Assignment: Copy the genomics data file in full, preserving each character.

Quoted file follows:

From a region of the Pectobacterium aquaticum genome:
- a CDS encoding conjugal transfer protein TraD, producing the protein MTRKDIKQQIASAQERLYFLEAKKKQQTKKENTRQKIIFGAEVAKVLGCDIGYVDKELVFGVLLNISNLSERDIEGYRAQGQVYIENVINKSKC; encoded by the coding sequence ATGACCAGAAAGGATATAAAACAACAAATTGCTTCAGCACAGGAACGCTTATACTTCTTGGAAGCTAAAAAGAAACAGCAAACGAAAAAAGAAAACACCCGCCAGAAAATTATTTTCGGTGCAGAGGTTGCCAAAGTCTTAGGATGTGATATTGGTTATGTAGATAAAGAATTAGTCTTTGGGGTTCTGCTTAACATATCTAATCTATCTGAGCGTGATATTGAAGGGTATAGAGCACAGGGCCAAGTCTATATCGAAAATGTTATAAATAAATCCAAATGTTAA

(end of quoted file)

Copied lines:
From a region of the Pectobacterium aquaticum genome:
- a CDS encoding conjugal transfer protein TraD, producing the protein MTRKDIKQQIASAQERLYFLEAKKKQQTKKENTRQKIIFGAEVAKVLGCDIGYVDKELVFGVLLNISNLSERDIEGYRAQGQVYIENVINKSKC; encoded by the coding sequence ATGACCAGAAAGGATATAAAACAACAAATTGCTTCAGCACAGGAACGCTTATACTTCTTGGAAGCTAAAAAGAAACAGCAAACGAAAAAAGAAAACACCCGCCAGAAAATTATTTTCGGTGCAGAGGTTGCCAAAGTCTTAGGATGTGATATTGGTTATGTAGATAAAGAATTAGTCTTTGGGGTTCTGCTTAACATATCTAATCTATCTGAGCGTGATATTGAAGGGTATAGAGCACAGGGCCAAGTCTATATCGAAAATGTTATAAATAAATCCAAATGTTAA